Times-Herald (Vallejo)


- By Alex Simon

With Andre Iguodala likely out for at least the first game of the next round and possible for more, the Warriors may have to count on a rookie.

Golden State is high on Jonathan Kuminga and sees him as a big part of the team's future. But now, the Warriors may have to count on the 19-year-old in the present, too.

In the seven-year run of playoff berths that started in 2013 and included five consecutiv­e trips to the NBA Finals from 2015 to 2019, the Warriors didn't really use rookies — after the first year.

Now, the Warriors were a veteran-heavy team by the time

they added Kevin Durant to their core of Stephen Curry, Klay Thompson, Draymond Green and Iguodala, so there wasn't much floor time to spread to rookies. But a few have carved out a spot in the rotation even still, and Kuminga may be adding his name to that list.

After seeing just late-game minutes in Games 1 and 2 against Denver alongside fellow rookie Moses Moody, Kuminga missed all of Game 3. But in Games 4 and 5, he saw second-quarter action, including some time guarding Nikola Jokic. Might that be an indication that he'll be part of the rotation going forward?

Here's a look back at the early years of the run and the impact that any Warriors rookies have had in the postseason:

2013 — HARRISON BARNES, FORWARD, FESTUS EZELI, CENTER AND DRAYMOND GREEN, FORWARD >> The young Warriors' first stint in the playoffs heavily featured all three of the rookies they selected in the 2012 NBA Draft.

Like Kuminga nearly a decade later, the Warriors took Barnes with the seventh overall pick, but unlike Kuminga, Barnes started every game he played in both the regular season and playoffs and played nearly 38 minutes a game in the postseason.

He was solid, too, averaging 16.1 points and 6.4 rebounds per game in the playoffs. Barnes scored 24 points in Game 2 and 23 in Game 5 against Denver, then added nights with 26 (in Game 4) and 25 points (in Game 5) against the Spurs.

Ezeli, the 30th overall pick in 2012, continued to perform sufficient­ly in his role as a backup center, averaging 11.2 minutes a game in the playoffs. He averaged two points and 2.5 rebounds per game and made three starts.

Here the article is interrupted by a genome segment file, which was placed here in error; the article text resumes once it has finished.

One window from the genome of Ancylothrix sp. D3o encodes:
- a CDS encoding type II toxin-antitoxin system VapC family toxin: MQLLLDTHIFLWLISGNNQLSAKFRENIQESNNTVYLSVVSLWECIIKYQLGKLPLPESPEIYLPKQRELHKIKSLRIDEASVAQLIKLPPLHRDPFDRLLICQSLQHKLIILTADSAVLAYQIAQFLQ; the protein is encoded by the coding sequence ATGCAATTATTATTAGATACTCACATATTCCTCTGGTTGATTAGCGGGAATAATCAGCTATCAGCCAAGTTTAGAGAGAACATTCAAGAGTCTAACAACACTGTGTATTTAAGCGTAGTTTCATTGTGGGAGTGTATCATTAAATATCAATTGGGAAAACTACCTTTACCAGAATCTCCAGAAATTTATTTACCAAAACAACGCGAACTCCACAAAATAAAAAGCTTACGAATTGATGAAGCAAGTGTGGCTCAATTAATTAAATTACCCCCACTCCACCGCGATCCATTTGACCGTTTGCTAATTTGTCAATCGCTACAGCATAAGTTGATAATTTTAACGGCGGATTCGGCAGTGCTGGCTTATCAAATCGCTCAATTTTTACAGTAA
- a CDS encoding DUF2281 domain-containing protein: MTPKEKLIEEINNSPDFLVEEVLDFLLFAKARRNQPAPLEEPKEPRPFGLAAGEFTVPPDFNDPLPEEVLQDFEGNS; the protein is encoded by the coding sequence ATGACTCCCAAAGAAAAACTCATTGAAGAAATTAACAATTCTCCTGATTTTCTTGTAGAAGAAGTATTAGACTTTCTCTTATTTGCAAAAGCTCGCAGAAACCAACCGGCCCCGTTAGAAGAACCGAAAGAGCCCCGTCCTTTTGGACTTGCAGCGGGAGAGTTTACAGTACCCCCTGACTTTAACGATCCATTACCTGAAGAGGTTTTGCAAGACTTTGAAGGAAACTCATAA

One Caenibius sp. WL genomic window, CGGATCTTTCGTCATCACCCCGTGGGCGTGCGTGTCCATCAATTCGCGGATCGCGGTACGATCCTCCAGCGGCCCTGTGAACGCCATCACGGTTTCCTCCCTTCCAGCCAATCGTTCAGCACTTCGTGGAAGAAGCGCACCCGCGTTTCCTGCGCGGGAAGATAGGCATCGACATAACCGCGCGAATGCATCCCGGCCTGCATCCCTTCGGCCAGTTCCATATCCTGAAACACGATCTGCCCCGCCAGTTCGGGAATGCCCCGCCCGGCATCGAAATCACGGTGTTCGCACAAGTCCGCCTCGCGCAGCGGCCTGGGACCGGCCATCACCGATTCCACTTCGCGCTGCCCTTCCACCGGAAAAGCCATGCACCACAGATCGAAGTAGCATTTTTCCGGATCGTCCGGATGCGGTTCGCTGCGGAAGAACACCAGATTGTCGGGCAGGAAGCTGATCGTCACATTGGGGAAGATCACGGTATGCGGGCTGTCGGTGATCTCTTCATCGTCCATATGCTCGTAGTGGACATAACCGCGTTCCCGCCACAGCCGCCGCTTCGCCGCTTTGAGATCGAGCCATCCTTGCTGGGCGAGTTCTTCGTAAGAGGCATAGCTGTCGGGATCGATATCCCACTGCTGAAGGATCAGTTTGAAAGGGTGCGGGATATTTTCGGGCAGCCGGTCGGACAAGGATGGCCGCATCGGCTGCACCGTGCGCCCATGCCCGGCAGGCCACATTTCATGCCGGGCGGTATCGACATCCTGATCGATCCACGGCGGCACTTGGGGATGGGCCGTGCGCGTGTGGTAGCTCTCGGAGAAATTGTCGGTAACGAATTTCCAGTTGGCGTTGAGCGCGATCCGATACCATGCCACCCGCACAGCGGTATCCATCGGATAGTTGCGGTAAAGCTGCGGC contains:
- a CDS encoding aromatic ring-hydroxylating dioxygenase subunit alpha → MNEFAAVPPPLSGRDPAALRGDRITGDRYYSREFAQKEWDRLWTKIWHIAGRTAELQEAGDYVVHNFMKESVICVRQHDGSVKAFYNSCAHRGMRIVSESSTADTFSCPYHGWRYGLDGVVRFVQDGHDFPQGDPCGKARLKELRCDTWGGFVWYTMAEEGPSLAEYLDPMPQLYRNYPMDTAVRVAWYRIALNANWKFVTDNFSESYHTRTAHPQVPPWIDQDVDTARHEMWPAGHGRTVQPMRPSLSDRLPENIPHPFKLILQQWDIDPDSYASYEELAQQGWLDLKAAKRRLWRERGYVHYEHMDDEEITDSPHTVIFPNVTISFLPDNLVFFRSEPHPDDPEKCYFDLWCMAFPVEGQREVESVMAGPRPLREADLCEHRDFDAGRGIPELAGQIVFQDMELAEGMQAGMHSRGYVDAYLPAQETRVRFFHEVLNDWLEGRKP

But it was Green, the secondroun­der taken 35th overall, who stepped up when David Lee was hurt and shined for the Warriors. Green's minute average jumped from 13.4 in the regular season to 18.6 in the playoffs because he performed so well, averaging 5.8 points, 4.3 rebounds, 1.6 assists and nearly one block a game.

Green's best performanc­es helped close out the Nuggets to win the core's first series together, tallying 13 points, six rebounds and four steals in Game 4 and 16 points and 10 rebounds in Game 6 — both Warriors wins.


Neither Nedovi (30th pick in 2013) nor Kuzmi (52nd pick in 2012 who didn't come to the Warriors until 2013) played outside of garbage time in the Warriors' firstround loss to the Clippers. 2015 — JAMES MICHAEL MCADOO, FORWARD >> An undrafted rookie out of North Carolina, McAdoo also only played during the playoffs when the Warriors had a sizable lead. 2016 — KEVON LOONEY, CENTER >> The Warriors took Looney with the 30th overall pick in 2015 and had hopes that his hip injury would be healed in time to play in the second half of the season and contribute as a depth center. But after playing in just 21 minutes across five games, the injury flared up again and Looney had surgery to repair the torn labrum in his hip, missing the rest of this season and the entire 2017 playoffs, too.

Unlike the other draft picks since 2014, though, Looney has remained with Golden State for his entire career so far and has carved out a seemingly perfect role with the Warriors — and is now a vital piece of their puzzle. 2017 — PATRICK MCCAW, GUARD >> After drafting McCaw 38th overall in 2016, the Warriors carved out a nice backup guard role for the rookie, who averaged 15.1 minutes per game in the regular season and 12.1 in the postseason. He even started three times and appeared in 15 of the 17 playoff games during the first of back-to-back championsh­ips, averaging 4.1 points, 2.2 rebounds and 1.1 assists per game.

2018 — JORDAN BELL, FORWARD >> Taken with the 37th overall pick in 2017, Bell found a rotation spot as a springy backup forward, playing 14.2 minutes a game in the regular season and 10.2 in the playoffs. He was particular­ly vital late in the Western Conference Finals against the Rockets, grabbing rebounds and playing solid defense to help the Warriors win two potential eliminatio­n games.

 ?? NHAT V. MEYER — BAY AREA NEWS GROUP ?? Golden State Warriors' Jonathan Kuminga (00) dribbles against Denver Nuggets' JaMychal Green (0) in the second quarter of Game 4of the team's NBA basketball first-round playoff series at Ball Arena in Denver, Colo.
NHAT V. MEYER — BAY AREA NEWS GROUP Golden State Warriors' Jonathan Kuminga (00) dribbles against Denver Nuggets' JaMychal Green (0) in the second quarter of Game 4of the team's NBA basketball first-round playoff series at Ball Arena in Denver, Colo.

Newspapers in English

Newspapers from United States